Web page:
At the time I called for the hearings back in September, we had our Secretary of Homeland Security Jay Johnson and other officials say that Russia had hacked into our databases. At that time, it was in the states of Arizona and Illinois. They said there was evidence they were attempting to sew confusion about the election process here in the United States. And they said that reached to the highest levels of the Russian government. So that’s what we knew at the time in September when I called for the hearings. So we know there was a lot of interference. We know that Russia was linked to the hacking of the DNC emails, to Hillary Clinton’s emails and people on her staff, that there’s a connection between that hacking and giving that information to Wikileaks so they could release it. I think we need answers to a lot of questions. It’s important to have public hearings so the public understands what went on. And I certainly hope that the Obama administration will declassify some of the information that’s classified.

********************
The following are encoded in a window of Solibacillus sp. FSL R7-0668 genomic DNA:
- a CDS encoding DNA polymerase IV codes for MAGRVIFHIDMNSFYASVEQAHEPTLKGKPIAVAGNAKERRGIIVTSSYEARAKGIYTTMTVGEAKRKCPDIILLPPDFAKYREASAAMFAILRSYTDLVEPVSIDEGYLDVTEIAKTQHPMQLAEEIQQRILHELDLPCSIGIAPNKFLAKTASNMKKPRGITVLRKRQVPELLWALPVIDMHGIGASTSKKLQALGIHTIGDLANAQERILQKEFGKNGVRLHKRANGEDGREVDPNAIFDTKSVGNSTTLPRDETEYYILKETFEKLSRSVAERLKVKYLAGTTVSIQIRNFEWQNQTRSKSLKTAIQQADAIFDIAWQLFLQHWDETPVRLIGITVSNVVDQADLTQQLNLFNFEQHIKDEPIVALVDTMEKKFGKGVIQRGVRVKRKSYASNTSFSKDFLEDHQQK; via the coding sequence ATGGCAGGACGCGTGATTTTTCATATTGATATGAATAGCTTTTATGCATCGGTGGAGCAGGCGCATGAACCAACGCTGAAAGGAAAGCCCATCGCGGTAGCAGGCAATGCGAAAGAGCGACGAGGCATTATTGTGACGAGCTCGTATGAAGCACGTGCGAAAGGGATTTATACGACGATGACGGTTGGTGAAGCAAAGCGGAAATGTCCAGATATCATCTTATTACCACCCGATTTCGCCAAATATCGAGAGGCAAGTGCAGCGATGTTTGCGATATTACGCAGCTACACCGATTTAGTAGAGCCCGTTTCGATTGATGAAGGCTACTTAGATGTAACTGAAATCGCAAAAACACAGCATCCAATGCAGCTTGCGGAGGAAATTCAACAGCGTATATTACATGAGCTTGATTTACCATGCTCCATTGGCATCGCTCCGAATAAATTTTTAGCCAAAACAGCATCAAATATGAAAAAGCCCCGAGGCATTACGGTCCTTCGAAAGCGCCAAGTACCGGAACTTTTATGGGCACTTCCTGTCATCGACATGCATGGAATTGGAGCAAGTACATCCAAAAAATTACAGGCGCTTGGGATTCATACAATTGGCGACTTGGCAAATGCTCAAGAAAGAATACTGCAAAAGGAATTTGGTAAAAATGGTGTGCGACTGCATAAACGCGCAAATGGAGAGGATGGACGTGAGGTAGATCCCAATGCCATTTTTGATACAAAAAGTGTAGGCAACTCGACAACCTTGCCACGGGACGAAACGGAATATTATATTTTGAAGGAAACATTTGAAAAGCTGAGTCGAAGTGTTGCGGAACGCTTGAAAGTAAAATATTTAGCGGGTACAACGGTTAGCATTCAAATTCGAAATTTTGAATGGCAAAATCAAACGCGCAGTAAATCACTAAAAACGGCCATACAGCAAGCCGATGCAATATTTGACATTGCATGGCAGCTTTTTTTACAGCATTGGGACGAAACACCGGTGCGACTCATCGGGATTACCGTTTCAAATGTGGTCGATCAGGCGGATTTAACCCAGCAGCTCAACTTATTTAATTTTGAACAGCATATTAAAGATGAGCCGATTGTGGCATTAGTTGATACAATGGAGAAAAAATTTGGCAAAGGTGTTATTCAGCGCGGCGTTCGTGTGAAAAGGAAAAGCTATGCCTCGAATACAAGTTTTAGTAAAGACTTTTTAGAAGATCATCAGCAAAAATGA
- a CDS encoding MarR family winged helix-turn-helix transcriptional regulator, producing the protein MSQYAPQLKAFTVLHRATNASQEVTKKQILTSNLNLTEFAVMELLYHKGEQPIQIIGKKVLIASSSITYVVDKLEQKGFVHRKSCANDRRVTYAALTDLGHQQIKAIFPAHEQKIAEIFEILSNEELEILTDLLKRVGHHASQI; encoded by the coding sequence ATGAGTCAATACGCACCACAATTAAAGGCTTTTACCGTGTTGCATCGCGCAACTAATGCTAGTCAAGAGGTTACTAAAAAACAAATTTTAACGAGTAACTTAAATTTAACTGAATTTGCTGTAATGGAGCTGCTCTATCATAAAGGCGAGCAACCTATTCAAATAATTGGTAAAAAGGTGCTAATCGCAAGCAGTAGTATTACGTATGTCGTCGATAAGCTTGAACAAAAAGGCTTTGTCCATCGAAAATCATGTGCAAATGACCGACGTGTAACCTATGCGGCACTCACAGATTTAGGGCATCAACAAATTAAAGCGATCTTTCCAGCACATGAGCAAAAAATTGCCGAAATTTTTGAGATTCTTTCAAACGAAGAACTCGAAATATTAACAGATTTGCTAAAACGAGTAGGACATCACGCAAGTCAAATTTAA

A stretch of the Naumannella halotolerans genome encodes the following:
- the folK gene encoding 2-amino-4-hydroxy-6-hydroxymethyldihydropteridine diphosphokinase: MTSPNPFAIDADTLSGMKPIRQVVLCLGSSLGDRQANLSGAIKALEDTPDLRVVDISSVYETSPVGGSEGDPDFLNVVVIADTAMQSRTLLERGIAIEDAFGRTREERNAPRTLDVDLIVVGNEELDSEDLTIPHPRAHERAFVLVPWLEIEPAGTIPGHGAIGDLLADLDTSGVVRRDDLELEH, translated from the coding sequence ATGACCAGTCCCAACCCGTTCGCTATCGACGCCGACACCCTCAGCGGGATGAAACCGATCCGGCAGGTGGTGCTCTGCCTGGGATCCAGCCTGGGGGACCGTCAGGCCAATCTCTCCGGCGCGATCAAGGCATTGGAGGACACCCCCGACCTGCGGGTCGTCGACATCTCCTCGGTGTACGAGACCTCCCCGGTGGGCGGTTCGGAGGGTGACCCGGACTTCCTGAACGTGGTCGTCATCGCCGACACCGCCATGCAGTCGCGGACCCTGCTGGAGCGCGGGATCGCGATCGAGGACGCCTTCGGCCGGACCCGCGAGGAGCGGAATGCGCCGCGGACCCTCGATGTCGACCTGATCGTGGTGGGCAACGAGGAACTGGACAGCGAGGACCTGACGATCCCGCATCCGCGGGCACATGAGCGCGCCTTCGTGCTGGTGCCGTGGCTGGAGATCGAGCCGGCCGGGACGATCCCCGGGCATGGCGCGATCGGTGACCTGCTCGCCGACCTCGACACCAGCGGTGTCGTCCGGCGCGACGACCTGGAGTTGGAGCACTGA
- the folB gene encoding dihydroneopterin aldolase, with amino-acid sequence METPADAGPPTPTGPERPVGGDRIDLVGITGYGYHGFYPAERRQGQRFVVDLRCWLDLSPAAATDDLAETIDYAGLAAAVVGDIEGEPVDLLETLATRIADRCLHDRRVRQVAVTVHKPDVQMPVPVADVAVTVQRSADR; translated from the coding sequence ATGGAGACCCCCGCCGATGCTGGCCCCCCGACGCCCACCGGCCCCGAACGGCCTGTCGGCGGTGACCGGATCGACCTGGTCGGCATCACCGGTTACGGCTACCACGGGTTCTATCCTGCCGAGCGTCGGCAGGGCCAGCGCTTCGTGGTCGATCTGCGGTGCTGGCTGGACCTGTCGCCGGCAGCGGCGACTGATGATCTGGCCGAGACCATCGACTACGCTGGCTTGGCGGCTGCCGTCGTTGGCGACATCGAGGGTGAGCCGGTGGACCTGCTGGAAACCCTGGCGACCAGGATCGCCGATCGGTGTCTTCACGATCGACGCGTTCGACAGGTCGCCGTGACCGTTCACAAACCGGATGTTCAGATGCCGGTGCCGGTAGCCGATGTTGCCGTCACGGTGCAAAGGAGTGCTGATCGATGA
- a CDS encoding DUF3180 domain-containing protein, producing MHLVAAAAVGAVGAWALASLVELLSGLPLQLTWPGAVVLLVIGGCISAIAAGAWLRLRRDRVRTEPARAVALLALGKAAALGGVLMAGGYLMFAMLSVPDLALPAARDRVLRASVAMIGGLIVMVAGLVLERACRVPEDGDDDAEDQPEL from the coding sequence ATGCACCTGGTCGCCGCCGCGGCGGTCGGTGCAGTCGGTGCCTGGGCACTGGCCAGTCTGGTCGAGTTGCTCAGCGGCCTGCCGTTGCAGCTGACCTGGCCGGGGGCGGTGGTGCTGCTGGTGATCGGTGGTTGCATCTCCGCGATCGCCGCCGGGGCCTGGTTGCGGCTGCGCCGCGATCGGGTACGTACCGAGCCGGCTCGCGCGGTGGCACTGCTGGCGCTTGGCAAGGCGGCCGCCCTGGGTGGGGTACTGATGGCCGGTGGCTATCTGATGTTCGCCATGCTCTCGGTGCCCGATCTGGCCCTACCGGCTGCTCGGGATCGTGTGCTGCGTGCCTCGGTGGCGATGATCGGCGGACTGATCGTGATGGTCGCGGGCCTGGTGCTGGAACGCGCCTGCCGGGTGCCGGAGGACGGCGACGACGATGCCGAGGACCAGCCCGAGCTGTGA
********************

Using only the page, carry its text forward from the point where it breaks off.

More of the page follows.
Are there actions President Obama needs to take before he leaves office to ensure transparency on this issue? Is there information he should declassify about Russian interference, for example?

He has said they will be investigating, that the intelligence community will be investigating. I think the question is whether information will be declassified. There are members of the intelligence committee who have called on the Obama administration to declassify some information that was testified to during a classified briefing of the intelligence committee. It’s my hope that they will agree to do that, release that information to the public. I have seen some of it and I find it very troubling.

How concerned are you that President-elect Trump has been so dismissive of this issue and doesn’t seem interested in finding out what happened? Could be block these investigations after the inauguration?